HUD Doubles Down with $20 Million More for Eviction Protection Program

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The economic crisis brought on by the COVID-19 pandemic has been expanded by a Democratic White House agenda that continues to cause unprecedented inflation and deep concern in families across the nation. 

Now the Department of Housing and Urban Development (HUD) has decided to double the size of its eviction protection program. This program was designed to fund legal assistance for tenants who need to stay in their homes. 

On Monday, HUD announced that there will be a new account $20 million grant that will be directed towards legal services and representations for families that are being evicted. This grant will not provide direct rent relief. 

The new funds will be given through what HUD is calling the Eviction Protection Grant Program and it will flow through eleven nonprofit organizations and government programs. Each grant will range from $1 million to $2.4 million. The states that have programs that will receive these grants include Louisianna, Texas, Oklahoma, California, Florida, New Jersey, New York, South Carolina, Maine, and Tennessee. 

The first round of grants from HUD in the Eviction Protection Grant Program came in November of last year. They gave $20 million to 10 legal service providers. Marcia Fudge, the secretary for HUD, said that the second $20 million available now show that her Department is doubling down on a proven method of dealing with the economic damage that was imposed on the country due to the COVID-19 pandemic.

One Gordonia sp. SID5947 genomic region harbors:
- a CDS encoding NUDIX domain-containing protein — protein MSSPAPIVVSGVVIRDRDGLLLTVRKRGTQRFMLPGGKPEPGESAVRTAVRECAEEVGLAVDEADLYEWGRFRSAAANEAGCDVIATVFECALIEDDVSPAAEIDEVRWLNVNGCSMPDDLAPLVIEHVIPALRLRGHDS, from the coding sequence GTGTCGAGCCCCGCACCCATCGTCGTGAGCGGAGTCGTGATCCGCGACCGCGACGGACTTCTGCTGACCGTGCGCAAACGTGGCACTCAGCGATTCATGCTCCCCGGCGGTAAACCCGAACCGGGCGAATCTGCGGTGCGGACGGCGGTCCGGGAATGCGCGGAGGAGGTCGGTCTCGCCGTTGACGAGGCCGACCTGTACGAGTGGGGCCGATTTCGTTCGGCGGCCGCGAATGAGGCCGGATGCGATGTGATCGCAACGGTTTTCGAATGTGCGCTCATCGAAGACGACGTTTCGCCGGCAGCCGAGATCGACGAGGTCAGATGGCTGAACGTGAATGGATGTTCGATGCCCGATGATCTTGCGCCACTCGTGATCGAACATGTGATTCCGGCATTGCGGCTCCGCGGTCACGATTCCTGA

Fudge said in a statement, “We need to keep doing all that we can to help people maintain quality housing. We know that access to legal services and eviction diversion programs works. It helps people avoid evictions and protects tenants’ rights.”

The available money will not only help those facing eviction with legal challenges, but it will also be available to landlords who need to access emergency rental assistance. The hope with this program is that it will help to reduce the number of caseloads in the court system around the nation. 

The new HUD grant extension is focused on helping people of color who are disproportionately represented among those who are facing eviction. It will also aid those tenants who have limited English proficiency and those who struggle with disability issues. 

Secretary Fudge also said that the American people have been resilient in the face of “historic challenges” that continue to face the country. And she said that her Department was “proud to expand the Eviction Protection Grant Program” so that there would be more families who have access to the protection the government can provide. 

This doubling down by HUD releasing now $40 million for legal services and representation is on top of the State and local Emergency Rental Assistance (ERA) grants. The government has spent or committed over $30 billion in rental and utility assistance to over 700,000 households in America. This money has come through Fiscal Recovery Funds provided by the American Rescue Plan. It is estimated that millions of renters have avoided being evicted since 2021. 

The new money from HUD will reinforce the Right to Counsel Resource Center. A study was done in Minnesota around that when a tenant is represented, they will settle their case 96% of the time, and they are twice as likely to be able to stay in the home.  

These new grants come after there was a federal eviction moratorium that started through the CARES Act of 2020. Today, there are no bans on evictions from the Center for Disease Control or the U.S. Government. 

The cost of the pandemic and the skyrocketing inflation from a progressive White House administration keeps spiraling out of control.